British scientists say temperatures are rising faster than their instruments are measuring | Weather news

Climate change caused by human activities has increased the risk of heat waves at least tenfold. That’s according to a new study. The World Weather Attribution Project, which conducted the analysis, cautioned that the findings could be underestimated and that the tools available to scientists to accurately estimate the role humans play in heat waves are too limited.

Heat waves are becoming more common and longer lasting around the world. Scientists say man-made climate change affects all heat waves. A more difficult question to answer is, “To what extent are humans responsible?”

Scientists use a combination of observations and climate models to determine human influence on extreme heat. Although the models are mostly consistent with their findings, the observed extreme heat in Western Europe has increased more than the models estimated.

40 degrees

“Models estimate that greenhouse gas emissions increased temperatures by 2°C during this heat wave, while recent meteorological data suggest that the heat wave would have been 4°C cooler in a world that had not been warmed by human activity,” he said. WWA said in a press release. “This indicates that models greatly underestimate the true impact of human-induced climate change.”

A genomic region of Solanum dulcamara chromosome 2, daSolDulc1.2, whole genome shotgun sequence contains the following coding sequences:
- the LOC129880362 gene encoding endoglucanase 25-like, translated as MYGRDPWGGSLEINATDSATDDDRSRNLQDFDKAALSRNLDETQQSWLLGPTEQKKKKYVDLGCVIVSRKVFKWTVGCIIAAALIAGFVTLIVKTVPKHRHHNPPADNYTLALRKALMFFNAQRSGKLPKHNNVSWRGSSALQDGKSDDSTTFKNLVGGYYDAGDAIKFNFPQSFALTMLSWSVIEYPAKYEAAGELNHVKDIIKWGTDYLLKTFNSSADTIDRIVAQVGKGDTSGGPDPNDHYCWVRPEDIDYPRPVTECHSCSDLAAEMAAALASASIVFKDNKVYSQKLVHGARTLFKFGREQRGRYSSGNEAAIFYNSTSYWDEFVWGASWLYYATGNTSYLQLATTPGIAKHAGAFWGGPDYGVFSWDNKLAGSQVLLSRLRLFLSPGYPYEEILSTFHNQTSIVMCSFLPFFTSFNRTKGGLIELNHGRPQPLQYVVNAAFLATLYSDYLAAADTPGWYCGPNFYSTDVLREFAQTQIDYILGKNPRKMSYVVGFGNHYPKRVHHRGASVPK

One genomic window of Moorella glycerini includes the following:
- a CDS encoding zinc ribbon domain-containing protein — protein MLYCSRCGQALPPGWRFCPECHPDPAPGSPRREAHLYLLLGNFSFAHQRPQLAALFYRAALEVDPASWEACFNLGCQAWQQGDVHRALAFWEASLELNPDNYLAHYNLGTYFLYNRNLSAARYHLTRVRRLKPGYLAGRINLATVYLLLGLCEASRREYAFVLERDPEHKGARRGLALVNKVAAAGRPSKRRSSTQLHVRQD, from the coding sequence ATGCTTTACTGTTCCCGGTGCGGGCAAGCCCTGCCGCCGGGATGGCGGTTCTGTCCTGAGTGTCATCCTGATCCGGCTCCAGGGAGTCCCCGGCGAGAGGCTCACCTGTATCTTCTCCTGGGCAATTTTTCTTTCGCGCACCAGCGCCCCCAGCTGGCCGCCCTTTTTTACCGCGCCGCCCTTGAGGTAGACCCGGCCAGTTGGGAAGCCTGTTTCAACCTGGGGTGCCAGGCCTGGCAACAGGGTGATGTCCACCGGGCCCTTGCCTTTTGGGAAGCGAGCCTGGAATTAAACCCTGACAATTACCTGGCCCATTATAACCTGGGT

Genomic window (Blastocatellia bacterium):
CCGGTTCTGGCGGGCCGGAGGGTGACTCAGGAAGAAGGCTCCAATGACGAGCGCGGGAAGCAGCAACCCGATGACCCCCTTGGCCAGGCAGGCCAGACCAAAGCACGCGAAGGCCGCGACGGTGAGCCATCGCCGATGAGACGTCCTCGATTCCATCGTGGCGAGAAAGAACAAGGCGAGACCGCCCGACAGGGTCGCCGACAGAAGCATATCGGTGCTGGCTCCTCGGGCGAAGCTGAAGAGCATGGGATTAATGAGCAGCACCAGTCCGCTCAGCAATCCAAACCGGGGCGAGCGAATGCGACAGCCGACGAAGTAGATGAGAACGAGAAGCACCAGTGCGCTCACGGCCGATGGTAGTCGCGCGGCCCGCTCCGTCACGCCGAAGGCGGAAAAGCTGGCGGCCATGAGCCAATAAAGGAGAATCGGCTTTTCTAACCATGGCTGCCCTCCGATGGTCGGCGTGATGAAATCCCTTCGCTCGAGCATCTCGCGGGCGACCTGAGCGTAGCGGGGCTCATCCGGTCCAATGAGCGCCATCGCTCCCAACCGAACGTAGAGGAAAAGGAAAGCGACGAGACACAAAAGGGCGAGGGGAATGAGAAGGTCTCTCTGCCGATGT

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The United Kingdom was hit by high temperatures last week, which exceeded 40 degrees Celsius for the first time in history on July 19, reaching 40.3C in the English village of Conningsby. The British government has issued the first extreme heat warning for many parts of England, including the English capital London.

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“In Europe and the rest of the world, we are seeing more record heat waves causing extreme temperatures to warm faster than most climate models,” said Friedrich Otto of Imperial College London, who leads the WWA project. “This is a worrying finding that suggests that unless carbon emissions are reduced quickly, the impact of climate change on extreme heat in Europe, which is already very dangerous, will be worse than we previously thought.”

More and more heat waves

Scientists say that any increase in global warming will worsen the impact of the climate crisis. The world has already warmed by an average of 1.2°C and there is a growing consensus that humans should try to limit warming to 1.5°C to avoid tipping points. If it fails, some of the ecosystems that depend on Earth may struggle to recover.

According to the scientists, the model results show that a heat wave as extreme as the one in Europe last week is “still rare in the current climate”. The probability of this happening every year is only 1%. However, meteorological data show that the results of computer simulations are on the conservative side and similar extreme heat waves are likely to occur more frequently.

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Ferdinand Woolridge

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